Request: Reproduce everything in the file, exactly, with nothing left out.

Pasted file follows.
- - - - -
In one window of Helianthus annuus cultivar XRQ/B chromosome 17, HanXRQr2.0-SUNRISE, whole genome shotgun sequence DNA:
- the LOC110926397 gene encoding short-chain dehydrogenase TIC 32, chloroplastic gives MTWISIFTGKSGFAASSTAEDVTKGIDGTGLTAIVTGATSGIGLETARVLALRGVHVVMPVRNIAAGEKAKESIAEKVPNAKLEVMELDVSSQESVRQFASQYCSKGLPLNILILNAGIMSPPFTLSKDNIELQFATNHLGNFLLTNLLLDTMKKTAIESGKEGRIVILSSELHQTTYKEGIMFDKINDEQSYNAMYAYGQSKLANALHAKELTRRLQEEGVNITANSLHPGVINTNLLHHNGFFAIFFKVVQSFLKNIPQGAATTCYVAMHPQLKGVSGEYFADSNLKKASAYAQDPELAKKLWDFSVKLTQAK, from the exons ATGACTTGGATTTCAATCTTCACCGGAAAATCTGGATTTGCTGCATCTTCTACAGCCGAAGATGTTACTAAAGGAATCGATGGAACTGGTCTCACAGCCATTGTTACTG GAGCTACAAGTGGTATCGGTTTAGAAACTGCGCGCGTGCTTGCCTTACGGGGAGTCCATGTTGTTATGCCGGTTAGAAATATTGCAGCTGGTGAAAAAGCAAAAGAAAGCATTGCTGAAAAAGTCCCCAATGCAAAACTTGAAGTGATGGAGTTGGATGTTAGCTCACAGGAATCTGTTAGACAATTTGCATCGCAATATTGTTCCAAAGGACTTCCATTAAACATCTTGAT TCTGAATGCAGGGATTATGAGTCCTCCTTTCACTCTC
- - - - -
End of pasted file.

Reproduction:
In one window of Helianthus annuus cultivar XRQ/B chromosome 17, HanXRQr2.0-SUNRISE, whole genome shotgun sequence DNA:
- the LOC110926397 gene encoding short-chain dehydrogenase TIC 32, chloroplastic gives MTWISIFTGKSGFAASSTAEDVTKGIDGTGLTAIVTGATSGIGLETARVLALRGVHVVMPVRNIAAGEKAKESIAEKVPNAKLEVMELDVSSQESVRQFASQYCSKGLPLNILILNAGIMSPPFTLSKDNIELQFATNHLGNFLLTNLLLDTMKKTAIESGKEGRIVILSSELHQTTYKEGIMFDKINDEQSYNAMYAYGQSKLANALHAKELTRRLQEEGVNITANSLHPGVINTNLLHHNGFFAIFFKVVQSFLKNIPQGAATTCYVAMHPQLKGVSGEYFADSNLKKASAYAQDPELAKKLWDFSVKLTQAK, from the exons ATGACTTGGATTTCAATCTTCACCGGAAAATCTGGATTTGCTGCATCTTCTACAGCCGAAGATGTTACTAAAGGAATCGATGGAACTGGTCTCACAGCCATTGTTACTG GAGCTACAAGTGGTATCGGTTTAGAAACTGCGCGCGTGCTTGCCTTACGGGGAGTCCATGTTGTTATGCCGGTTAGAAATATTGCAGCTGGTGAAAAAGCAAAAGAAAGCATTGCTGAAAAAGTCCCCAATGCAAAACTTGAAGTGATGGAGTTGGATGTTAGCTCACAGGAATCTGTTAGACAATTTGCATCGCAATATTGTTCCAAAGGACTTCCATTAAACATCTTGAT TCTGAATGCAGGGATTATGAGTCCTCCTTTCACTCTC